Politics Magazine

Osborne’s Interesting Attempt At Populism

Posted on the 21 March 2013 by Thepoliticalidealist @JackDarrant

The British Chancellor has a fixation with adopting left-wing styles as if he were on the side of the millions he hurts with nearly every decision he makes. Last year, he ended a speech with the final rallying cry of the Communist Manifesto (compulsory reading for any self-respecting intellectual): “Workers of the world unite!”. He has also been known to send memoranda to fellow Conservative MPs addressing them as “comrades”, a word I seldom hear outside Labour Party meetings. With yesterday’s Budget, he attempted to translate this into a series of measures that the Conservatives can point to in the 2015 campaign.

Initially, one might be puzzled by the Chancellor announcing a series of expensive measures (which I shall discuss below) with an election two whole years away. But look at the revised independent GDP and public borrowing forecasts and you see the answer. Keen that the public should not dwell too much on the fact that growth in 2013 will be no higher than 0.6% (and if you ask me, we’re headed for a third recession), and that the budget deficit will remain at £120 billion in 2013 and 2014, George Osborne tried to create a buzz around the tax cuts he’s instituted (and he buried another three years of public sector pay freezes and 1% in spending cuts). To judge from the media reaction, he has succeeded.

Not a load of substance is to be found in these tax and duty plans:

a cut of 1p in beer duty

Corporation Tax to fall to 20% one year earlier than planned

Freezing fuel duty for another year

The Personal Allowance to be increased to £10,000 in 2014, rather than 2015.

But the most eye-catching of all is the massive state intervention in the housing market. No, this doesn’t mean that the government will actually buy or build housing, or regulate costs. As usual, it is an unsatisfactory solution which doesn’t address the root of the problem (the story of housing policy in Britain since the 1970s). Under the “Help To Buy” scheme, anybody wishing to buy a new-build property and has a 5% deposit can get a mortgage for 75% loan-to-value, and the government will loan them the remaining 20%. Only when the house is sold is the loan repayable, and no interest is accrued in the first five years. The scheme has already proved popular with twentysomethings who have as yet been unable to save the massive deposits currently demanded by savers.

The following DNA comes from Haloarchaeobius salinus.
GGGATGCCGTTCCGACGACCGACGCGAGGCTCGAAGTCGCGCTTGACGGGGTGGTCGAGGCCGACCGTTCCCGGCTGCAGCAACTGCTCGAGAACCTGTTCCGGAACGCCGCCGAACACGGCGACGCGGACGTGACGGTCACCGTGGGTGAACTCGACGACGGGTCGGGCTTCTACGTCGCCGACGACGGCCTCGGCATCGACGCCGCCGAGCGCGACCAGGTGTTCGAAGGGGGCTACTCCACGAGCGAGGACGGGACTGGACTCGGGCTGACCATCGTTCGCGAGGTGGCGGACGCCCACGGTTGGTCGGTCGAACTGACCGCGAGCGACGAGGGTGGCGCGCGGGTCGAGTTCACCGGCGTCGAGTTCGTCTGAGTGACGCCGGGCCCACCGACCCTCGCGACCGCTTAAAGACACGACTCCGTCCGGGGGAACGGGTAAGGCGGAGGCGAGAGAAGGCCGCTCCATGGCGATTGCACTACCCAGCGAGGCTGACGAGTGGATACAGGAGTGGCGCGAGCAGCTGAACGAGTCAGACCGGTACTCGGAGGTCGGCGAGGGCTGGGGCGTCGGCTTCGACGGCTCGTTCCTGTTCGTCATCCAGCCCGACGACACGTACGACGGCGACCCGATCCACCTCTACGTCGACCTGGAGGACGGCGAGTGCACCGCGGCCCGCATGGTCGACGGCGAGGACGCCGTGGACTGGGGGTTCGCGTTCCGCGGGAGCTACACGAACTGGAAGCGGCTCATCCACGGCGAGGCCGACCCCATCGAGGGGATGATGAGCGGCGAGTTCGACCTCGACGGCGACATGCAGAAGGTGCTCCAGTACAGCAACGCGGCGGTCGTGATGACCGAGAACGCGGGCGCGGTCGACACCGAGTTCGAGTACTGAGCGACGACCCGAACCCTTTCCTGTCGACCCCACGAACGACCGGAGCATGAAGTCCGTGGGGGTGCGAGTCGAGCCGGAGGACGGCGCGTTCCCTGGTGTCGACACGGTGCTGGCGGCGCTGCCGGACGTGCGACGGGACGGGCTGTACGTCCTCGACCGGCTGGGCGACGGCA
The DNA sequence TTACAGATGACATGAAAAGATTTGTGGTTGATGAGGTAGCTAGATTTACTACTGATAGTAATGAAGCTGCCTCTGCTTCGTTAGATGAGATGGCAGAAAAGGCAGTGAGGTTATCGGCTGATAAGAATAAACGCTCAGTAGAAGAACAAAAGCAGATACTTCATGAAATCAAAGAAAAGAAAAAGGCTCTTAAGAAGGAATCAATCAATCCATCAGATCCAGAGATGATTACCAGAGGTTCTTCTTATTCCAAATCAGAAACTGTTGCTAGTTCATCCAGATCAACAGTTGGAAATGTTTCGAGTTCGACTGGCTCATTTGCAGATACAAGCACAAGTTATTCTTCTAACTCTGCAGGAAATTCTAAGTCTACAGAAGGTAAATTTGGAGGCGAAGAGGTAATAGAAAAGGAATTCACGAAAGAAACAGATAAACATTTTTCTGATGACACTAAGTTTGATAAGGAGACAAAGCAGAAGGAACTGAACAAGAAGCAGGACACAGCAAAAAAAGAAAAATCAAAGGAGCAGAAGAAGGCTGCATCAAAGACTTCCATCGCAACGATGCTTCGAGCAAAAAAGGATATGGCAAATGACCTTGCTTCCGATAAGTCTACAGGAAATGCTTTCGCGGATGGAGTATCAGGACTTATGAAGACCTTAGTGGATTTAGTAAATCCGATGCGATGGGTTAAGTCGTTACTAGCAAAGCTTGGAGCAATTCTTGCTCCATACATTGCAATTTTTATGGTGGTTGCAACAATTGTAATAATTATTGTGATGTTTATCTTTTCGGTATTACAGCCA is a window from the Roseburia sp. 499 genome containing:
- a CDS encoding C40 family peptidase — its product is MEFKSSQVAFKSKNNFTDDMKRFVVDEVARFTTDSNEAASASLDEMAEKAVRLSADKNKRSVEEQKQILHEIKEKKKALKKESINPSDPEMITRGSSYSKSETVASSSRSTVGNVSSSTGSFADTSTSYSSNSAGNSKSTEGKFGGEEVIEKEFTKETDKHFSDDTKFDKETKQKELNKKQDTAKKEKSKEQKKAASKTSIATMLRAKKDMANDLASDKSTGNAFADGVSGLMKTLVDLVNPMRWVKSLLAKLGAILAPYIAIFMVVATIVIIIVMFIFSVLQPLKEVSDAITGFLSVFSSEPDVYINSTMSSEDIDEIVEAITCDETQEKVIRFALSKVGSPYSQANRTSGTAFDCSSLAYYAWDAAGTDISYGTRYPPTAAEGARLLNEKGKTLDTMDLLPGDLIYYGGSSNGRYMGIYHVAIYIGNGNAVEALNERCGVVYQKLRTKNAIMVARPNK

Secondly, the Government will underwrite £130 billion of individual mortgages for anybody buying a home with too small a deposit to secure a mortgage.

It is undeniable that, in the short term, this will help many people buy their own home. But it merely encourages risky lending by banks (remember 2007?!) and make debt more accessible. It does nothing to encourage construction, nothing to return house prices to a sensible level, and nothing at all to help the growing number of renters. On top of this, the public balance sheet will be exposed to yet more potentially bad debt.

How much are the cuts in Corporation Tax and the abolition of the 50p top tax rates going to cost us? The massive National Debt is not going to fall as a result of cutting at our most lucrative tax base. And as for beer duty, is the benefit of a 1p reduction in the cost of a point going to be passed on to the consumer, or the pub landlords?

In light of Mr Osborne’s brilliant job in writing this Budget, I shall write my own.

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